Both The Ivors Academy as an organisation and its members submit responses to many consultations which will have a direct impact on the income streams and working conditions of all music creators. Here is an overview of the consultations we have responded to recently. We also undertake our own research and support others’ research projects that help to support our members and protect their rights.
Seeking Data on Creators Earnings
In February 2020, organisations representing music creators, in partnership with the UK Intellectual Property Office (IPO), commissioned research on creators’ earnings in the digital age. This research aims to provide an independent evidence-based approach to inform the current debate on how changes in the digital music marketplace have impacted upon the earnings of creators.
Despite the volume of discussion and the increased media attention, there is little evidence to facilitate a constructive and well-informed debate. By conducting both quantitative and qualitative data analysis, the research team aims to re-contextualise the current debate and provide a more nuanced understanding in this high profile and controversial policy area.
We are seeking any data that organisations have on streaming consumption and royalty distribution which could aid our research.
If you have information or would like to discuss our request further contact: firstname.lastname@example.org
UK Music Research
UK Music is committed to an extensive programme of research which defines the industry’s place within the country’s cultural and economic framework and can also inform and influence current debate and decision making.
As the law currently stands The Ivors Academy is not able to provide advice on the commissioning fees creators should charge.
In 2011, we conducted a survey of commission fees for concert works over a five year period and you can view the results in the download below.
We are conducting research into how new music commissioning works in the UK. In 2013 we published ‘The Commissioners’ View’, the results of a survey of new music commissioners. You can download these results below.
Equality & Diversity
Our exclusive research revealed the extent of the problems surrounding diversity and equality in regard to gender and ethnicity within the realms of composition commissions and classical music education. We have proudly created a new Diversity and Inclusion Committee here at The Ivors Academy to continue tackling this issue directly. Below is a link to a 2012 paper by our then CEO, Vick Bain, and links to downloads of our research and associated updates.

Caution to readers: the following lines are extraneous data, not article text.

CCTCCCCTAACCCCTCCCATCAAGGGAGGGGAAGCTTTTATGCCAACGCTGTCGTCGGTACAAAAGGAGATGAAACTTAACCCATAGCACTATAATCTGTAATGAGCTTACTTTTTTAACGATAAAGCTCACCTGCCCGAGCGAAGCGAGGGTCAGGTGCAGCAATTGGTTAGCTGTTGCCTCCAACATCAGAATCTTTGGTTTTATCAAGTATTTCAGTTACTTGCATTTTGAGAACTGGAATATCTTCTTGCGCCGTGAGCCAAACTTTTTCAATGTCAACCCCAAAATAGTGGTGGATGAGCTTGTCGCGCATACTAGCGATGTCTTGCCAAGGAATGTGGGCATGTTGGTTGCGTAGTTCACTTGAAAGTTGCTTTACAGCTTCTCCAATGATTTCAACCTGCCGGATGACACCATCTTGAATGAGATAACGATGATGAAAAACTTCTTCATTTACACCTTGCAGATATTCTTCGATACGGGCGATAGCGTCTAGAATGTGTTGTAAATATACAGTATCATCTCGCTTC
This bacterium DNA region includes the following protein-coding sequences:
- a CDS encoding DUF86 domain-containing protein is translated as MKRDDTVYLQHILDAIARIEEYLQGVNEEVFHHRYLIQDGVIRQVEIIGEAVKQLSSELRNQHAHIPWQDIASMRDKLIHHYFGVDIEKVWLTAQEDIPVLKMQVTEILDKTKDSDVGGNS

BBC White Paper
The Government’s BBC White Paper was finally published after 9 months’ of consultation with our academy supportive of the majority of its recommendations. Read the full government report here. We were one of approximately 300 expert organisations feeding into this consultation and are pleased to see many of our wishes supported and our concerns addressed. Highlight points from the white paper include: transparency, governance, distinctiveness and purpose, as well as partnership and diversity.
Collective Right Management Directive 2016
Music creators will benefit from the Collective Management of Copyright (EU Directive) Regulations 2016 that came into effect in the UK on Sunday April 10th 2016. The Ivors Academy joins PRS for Music in welcoming the new Regulations which will improve the way songwriters and composers in Europe, who use Collective Management Organisations (CMOs), have their works managed. We submitted responses to the development of these Regulations over a number of years and we welcome the protection and standards they enshrine. We recognise that PRS for Music already hold the gold standard for collective management processes and welcome this European wide legislation.
IPO on Copyright in Europe
In light of the European copyright reform agenda, the UK’s Intellectual Property Office made a Call for Views from stakeholders regarding Copyright in Europe. We were pleased for this opportunity to stress the importance of a strong copyright framework in an integrated digital single market, where such a market seeks to maximise safe exploitation and protection of songwriter rights.
We called for more clarity of key legislative provisions of the European Directives which are not understood in the same way in different Member States; the safe harbour provisions in the E-Commerce Directive being a prime example. Such discrepancies render difficult the homogeneous enforcement of copyright internationally.